Water is the most limiting ecological resource for a tree, and without adequate moisture, decline and death are imminent. Drought can have a major impact on tree health and survival. It reduces carbohydrate production, significantly lowering energy reserves and production of defense chemicals in the tree.
Trees in a weakened state from drought are more susceptible to pests, which can further weaken the tree, and even kill part or all of it. Although there is nothing we can do to prevent drought, it is important to know what can be done to reduce long-term effects of prolonged dry conditions.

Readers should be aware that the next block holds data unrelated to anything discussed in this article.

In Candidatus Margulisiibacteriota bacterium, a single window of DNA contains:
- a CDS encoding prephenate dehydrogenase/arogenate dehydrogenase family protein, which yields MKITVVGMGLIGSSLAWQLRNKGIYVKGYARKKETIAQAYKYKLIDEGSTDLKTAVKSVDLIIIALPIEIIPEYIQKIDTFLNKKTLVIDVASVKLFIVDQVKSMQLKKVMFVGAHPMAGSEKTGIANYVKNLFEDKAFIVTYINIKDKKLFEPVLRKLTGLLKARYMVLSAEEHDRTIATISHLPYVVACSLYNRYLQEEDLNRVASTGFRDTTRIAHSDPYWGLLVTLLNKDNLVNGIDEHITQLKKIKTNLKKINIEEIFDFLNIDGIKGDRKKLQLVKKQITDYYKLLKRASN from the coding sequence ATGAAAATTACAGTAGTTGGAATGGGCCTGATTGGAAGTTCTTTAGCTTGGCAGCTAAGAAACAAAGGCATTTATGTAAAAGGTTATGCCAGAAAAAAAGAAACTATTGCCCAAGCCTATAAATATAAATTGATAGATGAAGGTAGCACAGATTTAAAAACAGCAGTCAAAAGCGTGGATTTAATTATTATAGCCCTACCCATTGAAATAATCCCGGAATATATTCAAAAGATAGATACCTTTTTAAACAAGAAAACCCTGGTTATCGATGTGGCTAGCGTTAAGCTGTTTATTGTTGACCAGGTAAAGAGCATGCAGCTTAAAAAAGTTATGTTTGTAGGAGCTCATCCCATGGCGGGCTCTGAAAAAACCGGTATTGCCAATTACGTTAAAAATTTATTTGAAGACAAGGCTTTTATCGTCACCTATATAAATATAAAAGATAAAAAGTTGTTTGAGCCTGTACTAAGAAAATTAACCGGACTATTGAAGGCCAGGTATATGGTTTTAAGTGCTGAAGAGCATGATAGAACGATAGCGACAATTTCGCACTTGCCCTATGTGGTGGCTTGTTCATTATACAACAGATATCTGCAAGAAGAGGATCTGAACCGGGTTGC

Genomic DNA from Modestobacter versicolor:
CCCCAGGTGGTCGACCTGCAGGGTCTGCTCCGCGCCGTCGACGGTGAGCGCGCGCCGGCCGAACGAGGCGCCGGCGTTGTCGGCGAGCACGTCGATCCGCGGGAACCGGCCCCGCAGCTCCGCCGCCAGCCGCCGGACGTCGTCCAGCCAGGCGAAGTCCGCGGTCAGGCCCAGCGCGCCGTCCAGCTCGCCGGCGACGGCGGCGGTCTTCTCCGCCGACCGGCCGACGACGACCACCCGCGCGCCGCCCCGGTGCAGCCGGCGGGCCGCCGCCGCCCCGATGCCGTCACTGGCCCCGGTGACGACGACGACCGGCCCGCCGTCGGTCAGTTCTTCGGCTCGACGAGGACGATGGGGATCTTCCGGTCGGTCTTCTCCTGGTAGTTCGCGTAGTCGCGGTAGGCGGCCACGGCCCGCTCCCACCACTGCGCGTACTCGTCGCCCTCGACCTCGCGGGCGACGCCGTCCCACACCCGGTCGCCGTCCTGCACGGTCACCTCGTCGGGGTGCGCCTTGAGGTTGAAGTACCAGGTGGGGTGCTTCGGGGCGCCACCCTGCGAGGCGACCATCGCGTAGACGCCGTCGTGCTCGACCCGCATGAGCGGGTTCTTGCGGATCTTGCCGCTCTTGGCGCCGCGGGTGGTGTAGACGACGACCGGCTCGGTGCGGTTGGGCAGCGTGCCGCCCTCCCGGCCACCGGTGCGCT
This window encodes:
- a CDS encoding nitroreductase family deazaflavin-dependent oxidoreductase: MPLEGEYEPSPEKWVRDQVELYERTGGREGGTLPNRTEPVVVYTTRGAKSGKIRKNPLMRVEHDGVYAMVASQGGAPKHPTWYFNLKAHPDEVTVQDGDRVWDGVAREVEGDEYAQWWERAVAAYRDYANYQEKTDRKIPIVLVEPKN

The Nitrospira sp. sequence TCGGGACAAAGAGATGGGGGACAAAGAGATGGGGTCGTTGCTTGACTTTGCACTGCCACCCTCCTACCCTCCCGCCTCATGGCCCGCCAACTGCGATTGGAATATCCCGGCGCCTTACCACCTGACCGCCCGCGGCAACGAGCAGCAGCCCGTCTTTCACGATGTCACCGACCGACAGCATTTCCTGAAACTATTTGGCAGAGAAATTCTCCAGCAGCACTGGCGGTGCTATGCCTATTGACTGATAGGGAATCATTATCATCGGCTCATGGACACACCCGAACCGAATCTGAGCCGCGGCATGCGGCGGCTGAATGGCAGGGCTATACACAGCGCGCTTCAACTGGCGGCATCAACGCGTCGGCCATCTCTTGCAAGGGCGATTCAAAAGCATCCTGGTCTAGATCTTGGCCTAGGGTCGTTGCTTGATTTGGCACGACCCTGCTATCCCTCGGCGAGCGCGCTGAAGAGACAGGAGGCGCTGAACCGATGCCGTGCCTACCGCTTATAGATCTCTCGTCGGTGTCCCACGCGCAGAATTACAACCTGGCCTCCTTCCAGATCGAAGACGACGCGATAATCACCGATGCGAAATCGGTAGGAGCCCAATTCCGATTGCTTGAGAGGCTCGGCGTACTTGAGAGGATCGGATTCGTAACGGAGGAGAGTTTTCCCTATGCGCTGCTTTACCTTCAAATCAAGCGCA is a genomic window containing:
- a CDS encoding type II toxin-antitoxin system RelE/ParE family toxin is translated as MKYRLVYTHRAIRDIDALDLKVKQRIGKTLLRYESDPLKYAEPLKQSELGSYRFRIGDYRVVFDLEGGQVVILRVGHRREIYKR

Urban Forestry Specialist Lindsey Purcell describes how homeowners can deal with drought-stressed trees in the short and long term in his publication "Drought? Don't forget the trees!". Purcell also provides insight on the state of Indiana's drought-stressed trees and how to protect them in the video "Trees in Times of Drought".
Drought? Don't forget the trees! - The Education Store, Purdue Extension Resource Center
Trees in Times of Drought Video - Purdue Agriculture
Drought Information - Purdue Extension
The Drought . . . continues? - Got Nature?
Drought Information - Indiana Department of Natural Resources
Lindsey Purcell, Urban Forestry Specialist
Department of Forestry and Natural Resources, Purdue University